View Full Version : Help and Prayers Re: Possibly Homeschooling

07-08-2013, 01:53 AM
The other day my sweet, spirited 6 year old who attended a good public school kindergarten told me he hated school. This of course breaks my heart. Since I met homeschooling families who do more than become hermits, I have wished I had the patience and resolve to homeschool, but I realized that I am lacking in both areas. A couple days after my son told me he hated school, I started feeling like this possibility needed to be revisited. I decided if God was placing it on my heart as important, He would give me the tools necessary to make it happen, right?
Long story short... If you have any words of wisdom to offer, please share. If not, please pray for our family to make the right decision and if the right decision is to homeschool, please pray that somehow my patience a and resolve that I had pre-SAHM return as quickly as possible. (That's probably another thread for another place, but if you have suggestions for that, please share... I am constantly saying I used to be smart. Now, I can't remember to put clothes in the dryer. :().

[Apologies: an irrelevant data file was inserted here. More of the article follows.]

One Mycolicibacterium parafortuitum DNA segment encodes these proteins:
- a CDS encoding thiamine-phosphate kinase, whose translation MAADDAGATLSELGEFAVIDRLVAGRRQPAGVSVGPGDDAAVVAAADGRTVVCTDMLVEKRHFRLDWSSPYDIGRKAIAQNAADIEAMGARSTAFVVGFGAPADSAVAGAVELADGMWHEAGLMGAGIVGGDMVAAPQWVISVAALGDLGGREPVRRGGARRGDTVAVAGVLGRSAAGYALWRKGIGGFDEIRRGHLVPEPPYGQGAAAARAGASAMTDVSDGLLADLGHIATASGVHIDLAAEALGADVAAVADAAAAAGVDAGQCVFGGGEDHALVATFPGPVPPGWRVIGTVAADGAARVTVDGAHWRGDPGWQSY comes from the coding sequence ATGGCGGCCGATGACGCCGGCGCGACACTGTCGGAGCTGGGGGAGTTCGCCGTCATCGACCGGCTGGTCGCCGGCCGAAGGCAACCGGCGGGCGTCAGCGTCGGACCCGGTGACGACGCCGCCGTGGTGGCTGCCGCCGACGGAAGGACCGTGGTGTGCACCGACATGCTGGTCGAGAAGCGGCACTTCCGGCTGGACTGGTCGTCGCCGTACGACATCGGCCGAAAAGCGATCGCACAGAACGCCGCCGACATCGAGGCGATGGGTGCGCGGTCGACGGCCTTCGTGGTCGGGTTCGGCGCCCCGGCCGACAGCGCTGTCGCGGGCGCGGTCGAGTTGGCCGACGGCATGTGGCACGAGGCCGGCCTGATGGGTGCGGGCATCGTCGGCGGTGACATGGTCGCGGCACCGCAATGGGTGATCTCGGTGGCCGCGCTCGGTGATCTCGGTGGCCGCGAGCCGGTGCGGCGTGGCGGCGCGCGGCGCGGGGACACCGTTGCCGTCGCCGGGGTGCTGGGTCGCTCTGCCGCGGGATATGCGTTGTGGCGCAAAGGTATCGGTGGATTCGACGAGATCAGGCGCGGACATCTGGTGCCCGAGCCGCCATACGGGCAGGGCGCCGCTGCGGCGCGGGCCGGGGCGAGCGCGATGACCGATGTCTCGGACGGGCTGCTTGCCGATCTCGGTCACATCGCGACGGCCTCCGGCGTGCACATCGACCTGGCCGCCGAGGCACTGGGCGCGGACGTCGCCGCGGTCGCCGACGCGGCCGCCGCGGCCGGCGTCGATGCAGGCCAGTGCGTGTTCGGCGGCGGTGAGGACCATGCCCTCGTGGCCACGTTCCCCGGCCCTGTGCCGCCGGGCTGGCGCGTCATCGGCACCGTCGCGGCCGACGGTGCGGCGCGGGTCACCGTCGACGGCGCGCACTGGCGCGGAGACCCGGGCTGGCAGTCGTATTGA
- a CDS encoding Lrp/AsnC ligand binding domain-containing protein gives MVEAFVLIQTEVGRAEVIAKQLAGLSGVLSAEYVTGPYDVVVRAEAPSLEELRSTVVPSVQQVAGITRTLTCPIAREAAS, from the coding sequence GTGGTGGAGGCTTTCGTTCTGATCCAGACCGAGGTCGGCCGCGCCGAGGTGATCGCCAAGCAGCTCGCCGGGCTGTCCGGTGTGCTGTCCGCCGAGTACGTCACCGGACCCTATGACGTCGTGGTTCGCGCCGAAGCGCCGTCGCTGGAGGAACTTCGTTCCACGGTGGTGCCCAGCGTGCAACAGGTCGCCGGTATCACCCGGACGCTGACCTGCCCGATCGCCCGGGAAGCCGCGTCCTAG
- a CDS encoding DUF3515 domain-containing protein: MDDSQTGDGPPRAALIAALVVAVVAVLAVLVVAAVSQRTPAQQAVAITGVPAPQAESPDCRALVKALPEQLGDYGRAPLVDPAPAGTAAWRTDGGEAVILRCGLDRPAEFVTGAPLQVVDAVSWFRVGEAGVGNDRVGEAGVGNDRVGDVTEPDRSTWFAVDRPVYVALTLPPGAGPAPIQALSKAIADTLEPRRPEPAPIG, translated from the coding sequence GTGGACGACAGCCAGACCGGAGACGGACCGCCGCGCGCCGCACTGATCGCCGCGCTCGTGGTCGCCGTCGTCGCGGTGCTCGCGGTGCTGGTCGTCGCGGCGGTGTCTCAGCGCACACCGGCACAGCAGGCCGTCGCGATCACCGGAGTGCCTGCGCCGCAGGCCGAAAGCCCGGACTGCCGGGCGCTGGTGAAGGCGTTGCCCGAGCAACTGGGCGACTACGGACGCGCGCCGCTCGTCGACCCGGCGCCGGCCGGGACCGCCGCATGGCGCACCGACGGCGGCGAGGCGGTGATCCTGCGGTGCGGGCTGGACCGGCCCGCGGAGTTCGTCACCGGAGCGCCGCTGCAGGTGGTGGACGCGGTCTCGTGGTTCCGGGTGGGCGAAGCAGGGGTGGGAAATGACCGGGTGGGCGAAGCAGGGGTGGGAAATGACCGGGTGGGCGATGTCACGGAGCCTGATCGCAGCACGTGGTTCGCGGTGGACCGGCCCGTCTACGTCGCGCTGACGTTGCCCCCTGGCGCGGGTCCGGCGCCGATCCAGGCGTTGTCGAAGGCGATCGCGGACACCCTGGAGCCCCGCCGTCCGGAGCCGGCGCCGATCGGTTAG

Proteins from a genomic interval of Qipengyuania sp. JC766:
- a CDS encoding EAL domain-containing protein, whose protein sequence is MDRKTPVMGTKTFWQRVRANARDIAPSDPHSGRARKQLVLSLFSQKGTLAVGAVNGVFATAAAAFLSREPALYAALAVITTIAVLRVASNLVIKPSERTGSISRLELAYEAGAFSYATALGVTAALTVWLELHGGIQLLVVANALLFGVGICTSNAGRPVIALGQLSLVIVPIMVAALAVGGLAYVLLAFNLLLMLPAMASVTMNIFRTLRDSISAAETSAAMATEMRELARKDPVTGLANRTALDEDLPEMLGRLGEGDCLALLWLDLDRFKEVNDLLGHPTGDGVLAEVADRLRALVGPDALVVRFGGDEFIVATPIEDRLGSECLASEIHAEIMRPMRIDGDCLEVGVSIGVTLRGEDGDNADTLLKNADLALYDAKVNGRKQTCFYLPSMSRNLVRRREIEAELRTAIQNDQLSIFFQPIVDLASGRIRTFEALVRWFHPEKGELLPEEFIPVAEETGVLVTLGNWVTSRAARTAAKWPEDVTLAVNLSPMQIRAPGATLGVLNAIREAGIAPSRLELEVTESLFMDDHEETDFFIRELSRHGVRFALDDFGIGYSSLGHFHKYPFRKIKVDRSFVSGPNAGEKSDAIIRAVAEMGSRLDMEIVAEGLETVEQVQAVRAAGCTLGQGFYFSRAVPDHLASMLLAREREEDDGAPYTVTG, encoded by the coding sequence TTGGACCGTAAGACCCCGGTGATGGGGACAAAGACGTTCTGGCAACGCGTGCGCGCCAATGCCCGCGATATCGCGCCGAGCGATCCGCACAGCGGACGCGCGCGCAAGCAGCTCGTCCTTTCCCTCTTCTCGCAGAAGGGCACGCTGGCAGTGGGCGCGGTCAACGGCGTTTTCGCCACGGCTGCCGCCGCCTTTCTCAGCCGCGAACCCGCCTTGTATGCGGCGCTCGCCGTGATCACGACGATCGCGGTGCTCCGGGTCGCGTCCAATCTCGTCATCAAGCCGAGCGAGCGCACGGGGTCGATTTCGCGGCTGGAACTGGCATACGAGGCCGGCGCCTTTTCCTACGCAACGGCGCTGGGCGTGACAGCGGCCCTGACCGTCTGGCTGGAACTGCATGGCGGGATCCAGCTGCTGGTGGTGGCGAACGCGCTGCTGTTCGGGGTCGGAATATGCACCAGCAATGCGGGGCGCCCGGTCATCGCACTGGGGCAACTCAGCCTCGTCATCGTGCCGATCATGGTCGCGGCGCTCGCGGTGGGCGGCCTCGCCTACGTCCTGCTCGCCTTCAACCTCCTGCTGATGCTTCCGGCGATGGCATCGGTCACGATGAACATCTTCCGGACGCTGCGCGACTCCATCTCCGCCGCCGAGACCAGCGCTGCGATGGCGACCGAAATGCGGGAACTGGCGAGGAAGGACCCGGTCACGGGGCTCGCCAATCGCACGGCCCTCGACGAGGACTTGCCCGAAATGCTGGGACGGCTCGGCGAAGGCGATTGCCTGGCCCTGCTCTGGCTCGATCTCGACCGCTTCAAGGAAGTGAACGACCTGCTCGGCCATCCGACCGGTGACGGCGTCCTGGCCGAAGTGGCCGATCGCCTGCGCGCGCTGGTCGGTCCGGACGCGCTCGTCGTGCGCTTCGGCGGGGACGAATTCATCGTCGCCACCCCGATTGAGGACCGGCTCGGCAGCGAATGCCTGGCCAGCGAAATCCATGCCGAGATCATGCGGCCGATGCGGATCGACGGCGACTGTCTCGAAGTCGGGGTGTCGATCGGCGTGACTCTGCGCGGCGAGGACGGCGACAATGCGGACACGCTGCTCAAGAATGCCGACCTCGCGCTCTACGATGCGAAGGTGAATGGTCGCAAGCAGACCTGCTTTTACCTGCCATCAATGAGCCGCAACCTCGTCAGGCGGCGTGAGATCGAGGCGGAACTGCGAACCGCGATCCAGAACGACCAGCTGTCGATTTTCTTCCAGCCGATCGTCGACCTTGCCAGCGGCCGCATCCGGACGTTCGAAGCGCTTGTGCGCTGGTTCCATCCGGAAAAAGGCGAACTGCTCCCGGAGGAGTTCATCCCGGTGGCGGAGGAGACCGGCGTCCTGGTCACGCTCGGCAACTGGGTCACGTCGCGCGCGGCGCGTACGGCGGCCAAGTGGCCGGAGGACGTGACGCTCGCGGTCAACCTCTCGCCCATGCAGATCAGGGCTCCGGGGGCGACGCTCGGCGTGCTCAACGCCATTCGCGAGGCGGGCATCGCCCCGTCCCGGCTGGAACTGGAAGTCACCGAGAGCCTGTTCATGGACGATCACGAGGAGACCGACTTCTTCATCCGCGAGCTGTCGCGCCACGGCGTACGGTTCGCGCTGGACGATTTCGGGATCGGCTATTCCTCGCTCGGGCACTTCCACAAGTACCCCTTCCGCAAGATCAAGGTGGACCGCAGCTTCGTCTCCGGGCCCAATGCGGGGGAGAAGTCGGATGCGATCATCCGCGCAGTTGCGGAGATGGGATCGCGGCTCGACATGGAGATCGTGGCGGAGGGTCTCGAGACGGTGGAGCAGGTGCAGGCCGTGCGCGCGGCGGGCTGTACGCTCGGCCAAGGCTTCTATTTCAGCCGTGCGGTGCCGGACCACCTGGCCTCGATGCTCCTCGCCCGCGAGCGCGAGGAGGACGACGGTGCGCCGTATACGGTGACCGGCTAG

07-08-2013, 02:09 AM
Keep in mind that homeschooling will not involve the same amount of time that he is in school all day.Esp at that age can get get it all done quickly even if using a curric and part of it all can be 6 yr old helping you with a few chores like could be his job once you have a load of clothes going to set a timer and femind you when it goes off

07-08-2013, 09:57 AM
Yeah, my brain has "left the building" and to keep things running, I write lists and plans.

07-08-2013, 10:10 AM
Homeschooling mothers are not more patient, kind, maternal, or fun than any other mothers. :no If you think homeschooling is important, you do it. When you slack off, you recognize it and work harder, just like you would in any other area of your life. No one is perfect, and you shouldn't expect yourself to be.